We've rounded up some of the best things to do in Leeds this weekend, so there's no excuse to let your downtime go to waste. Whether theatre is your bag, you're mad for music or you'd rather stroll around an art exhibition, you'll find it all in our list, plus much, much more.
If you're looking for things to do in Leeds beyond today, plan ahead with our round-up of things to do this month.
Things to do in Leeds this weekend
The Irish-American dancer and choreographer directs this dynamic dance-theatre spectacular about the Little Spirit, who travels through time to help the Lord of the Dance protect his people from the Dark Lord.
Films showing this weekend
The first miracle of Barry Jenkins’s exquisite coming-of-age drama ‘Moonlight’ – and this heartbreaker of a film is filled with miracles – happens around a kitchen table. We’ve already seen quiet, sullen Chiron (Alex Hibbert), a 10-year-old with frightened eyes, being chased by bullies. The two adults sitting around the table aren’t his parents (one of them is actually the drug dealer selling crack to Chiron’s addict mum), but somehow they know the exact words to say when the boy softly asks them, ‘Am I a faggot?’ Jenkins, an indie director whose first feature, ‘Medicine for Melancholy’ (2008), delved into a whole universe of African-American issues rarely explored onscreen, now goes even further, and with an uncommonly poetic voice. The barely-getting-by Miami of ‘Moonlight’ – a place of needle-strewn drug dens and cheapo diners – bears little resemblance to the one we usually see in the movies. But the film is more radical for articulating an internal sexual turbulence that doesn’t fit the stereotype. It’s not the one laid down by ‘Brokeback Mountain’ or other key gay stories but something new, seething with anxiety, similar to the vibe you feel in the tense, ticking beats of Frank Ocean. Chiron grows into a pinch-faced, haunted teenager (Ashton Sanders), the second portrayal of the character, who is played by three actors in the film. (Trevante Rhodes’s muscle-bound adult Chiron, hiding his pain behind a scary facade, is yet to come.) The script is based on Tarell McCran
You can’t recreate your past, but you can relive it in your head over and over again, seeing it differently as you become someone new each year, month, week and day. That's the big, trippy idea at the heart of Danny Boyle’s ‘T2 Trainspotting’, a frenetic but also reflective film about the past colliding with the present. It has some soaring highs and a few lows – but it’s never lazy, even if it never matches the one-off magic of the 1990s Britpop-era original. Frankly: how could it? ‘T2’ sees Renton (Ewan McGregor) arrive back in Edinburgh from Amsterdam where he’s been working in ‘stock management software for the retail sector’ (choose life, indeed) and where his personal life has taken a hit. Back home, he seeks out Spud (Ewen Bremner), to whom life hasn’t been kind in an altogether more devastating way, and he reconnects with Sick Boy (Jonny Lee Miller), who is now running a blackmail and prostitution racket with business partner Veronika (Anjela Nedyalkova in one of several underwritten female roles; Shirley Henderson and Kelly Macdonald suffer the same fate). The missing piece of the jigsaw is Begbie (Robert Carlyle), who’s still seething about being stitched up by Renton all those years ago and who's stuck in jail – but not for long. ‘T2’ is a sequel, but it's not just about continuing a story. It knows how much is riding on our nostalgia, and it wants to prod and play with it. That ‘T2’ tag could easily stand for ‘take two’: a second look at the story of friendship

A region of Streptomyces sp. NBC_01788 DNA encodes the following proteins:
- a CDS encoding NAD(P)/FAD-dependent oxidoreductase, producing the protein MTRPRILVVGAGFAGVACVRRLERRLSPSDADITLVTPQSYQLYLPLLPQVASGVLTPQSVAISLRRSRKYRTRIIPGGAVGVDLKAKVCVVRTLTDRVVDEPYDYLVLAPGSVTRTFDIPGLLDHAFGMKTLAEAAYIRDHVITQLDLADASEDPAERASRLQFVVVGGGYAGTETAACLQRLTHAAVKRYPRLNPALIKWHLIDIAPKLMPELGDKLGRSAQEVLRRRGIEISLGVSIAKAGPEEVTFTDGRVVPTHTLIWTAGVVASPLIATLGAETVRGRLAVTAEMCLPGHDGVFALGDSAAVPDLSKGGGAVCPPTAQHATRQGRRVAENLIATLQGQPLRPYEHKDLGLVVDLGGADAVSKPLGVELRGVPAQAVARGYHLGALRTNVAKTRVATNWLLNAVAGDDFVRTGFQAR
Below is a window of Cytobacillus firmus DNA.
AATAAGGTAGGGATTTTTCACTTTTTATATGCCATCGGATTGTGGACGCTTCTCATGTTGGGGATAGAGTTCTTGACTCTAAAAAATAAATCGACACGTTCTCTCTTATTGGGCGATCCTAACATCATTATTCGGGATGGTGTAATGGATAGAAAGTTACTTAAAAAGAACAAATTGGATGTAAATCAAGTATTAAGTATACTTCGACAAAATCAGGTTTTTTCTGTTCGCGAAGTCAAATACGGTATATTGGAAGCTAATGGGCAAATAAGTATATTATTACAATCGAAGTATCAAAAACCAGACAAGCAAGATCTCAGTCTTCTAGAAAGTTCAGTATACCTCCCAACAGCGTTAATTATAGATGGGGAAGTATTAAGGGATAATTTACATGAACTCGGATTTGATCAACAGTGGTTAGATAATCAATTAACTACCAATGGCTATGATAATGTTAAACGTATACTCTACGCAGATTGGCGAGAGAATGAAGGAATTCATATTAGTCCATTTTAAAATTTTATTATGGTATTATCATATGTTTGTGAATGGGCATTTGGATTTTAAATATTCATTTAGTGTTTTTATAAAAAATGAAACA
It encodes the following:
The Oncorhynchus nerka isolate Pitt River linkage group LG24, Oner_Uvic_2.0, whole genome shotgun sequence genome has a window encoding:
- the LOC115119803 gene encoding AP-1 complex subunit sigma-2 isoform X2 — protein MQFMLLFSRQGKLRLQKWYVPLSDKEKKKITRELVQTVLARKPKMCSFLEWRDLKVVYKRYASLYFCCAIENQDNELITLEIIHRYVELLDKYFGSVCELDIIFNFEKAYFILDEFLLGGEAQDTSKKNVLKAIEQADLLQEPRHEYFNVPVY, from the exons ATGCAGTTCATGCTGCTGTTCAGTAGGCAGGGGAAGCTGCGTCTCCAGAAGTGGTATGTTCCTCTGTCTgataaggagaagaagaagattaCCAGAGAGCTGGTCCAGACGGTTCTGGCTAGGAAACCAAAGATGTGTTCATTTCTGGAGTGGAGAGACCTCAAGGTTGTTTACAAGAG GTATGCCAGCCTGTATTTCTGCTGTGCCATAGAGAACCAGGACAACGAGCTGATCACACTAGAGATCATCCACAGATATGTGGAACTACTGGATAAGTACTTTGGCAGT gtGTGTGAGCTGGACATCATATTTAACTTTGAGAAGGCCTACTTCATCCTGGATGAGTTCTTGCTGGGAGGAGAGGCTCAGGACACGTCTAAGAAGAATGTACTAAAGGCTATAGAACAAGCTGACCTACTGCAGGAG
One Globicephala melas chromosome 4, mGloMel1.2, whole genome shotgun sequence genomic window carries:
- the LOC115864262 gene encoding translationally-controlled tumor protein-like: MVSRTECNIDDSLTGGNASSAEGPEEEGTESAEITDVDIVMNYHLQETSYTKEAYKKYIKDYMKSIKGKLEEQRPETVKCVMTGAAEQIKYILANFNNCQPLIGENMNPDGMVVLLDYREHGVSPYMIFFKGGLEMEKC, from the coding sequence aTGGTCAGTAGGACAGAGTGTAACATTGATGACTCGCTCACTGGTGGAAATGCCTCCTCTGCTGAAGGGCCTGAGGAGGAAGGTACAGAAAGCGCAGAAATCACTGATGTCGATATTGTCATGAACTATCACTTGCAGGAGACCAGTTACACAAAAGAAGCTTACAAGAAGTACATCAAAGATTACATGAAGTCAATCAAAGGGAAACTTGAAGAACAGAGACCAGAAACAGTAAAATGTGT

An orphan girl dreams of becoming a dancer in this charming animated kids’ film set in 1879 France. Flame-haired Félicie (voiced by Elle Fanning) runs away from her Brittany orphanage with her friend Victor (Dane DeHaan). In Paris, he becomes an apprentice to Gustave Eiffel, and she joins the Opera as a ballerina – by assuming a rich girl’s identity. It’s a classic rags-to-riches set-up that captures the thrill of success while delivering a lesson about the need to work jolly hard to get there. Fanning’s earnest voiceover helps make Félicie a winning heroine, while DeHaan’s Victor is a sweet, smitten teen. Laughs come here and there, but this is more about the magic of dreams and dance: the choreography uses motion capture of Paris Opera Ballet dancers to uplifting effect. The film is also visually opulent – the velvet frocks look sumptuous to the touch. It’s a shame that the magnificent ‘Swan Lake’ is combined with cheesy modern pop ditties. ‘Ballerina’ is at its best when harking back to the past.
A prodigiously talented cast is drowned out by a cacophony of gunshots in ‘High-Rise’ director Ben Wheatley’s entertainingly absurd riff on a ‘Reservoir Dogs’-style crooks ’n’ quips caper. It's the kind of guns-blazing free-for-all that might be described as a 'bullet ballet'. But this is more like bullet fringe theatre: a bold, stagey, intentionally repetitive and borderline experimental attempt to strip the crime flick down to its absolute bare essentials: criminals, cursing, double-crosses and lots and lots (and lots and lots) of shooting. Set in Boston in 1978 (but shot, weirdly, in Brighton), the opening half-hour is a riot of cool tunes, hot threads, big hair and vintage motors, as IRA operative Chris (Cillian Murphy) cruises along to an arms deal hosted by brokers Justine (Brie Larson) and Ord (Armie Hammer). The seller is Vernon (Sharlto Copley), a touchy South African with a van full of Beretta machine guns. As the parties convene at a remote dockland warehouse, it turns out that they’ve each brought along at least three friends – the cast expands to include Michael Smiley, Sam Riley, Noah Taylor and Jack Reynor (channelling Seth Rogen as a bearded stoner). But when it turns out two of these jokers have an existing beef, everything goes to hell very quickly. And stays there. The last hour of ‘Free Fire’ is one long, noisy and increasingly bonkers shootout, as treachery is uncovered and allegiances shift, and the characters get picked off one by one. Wheatley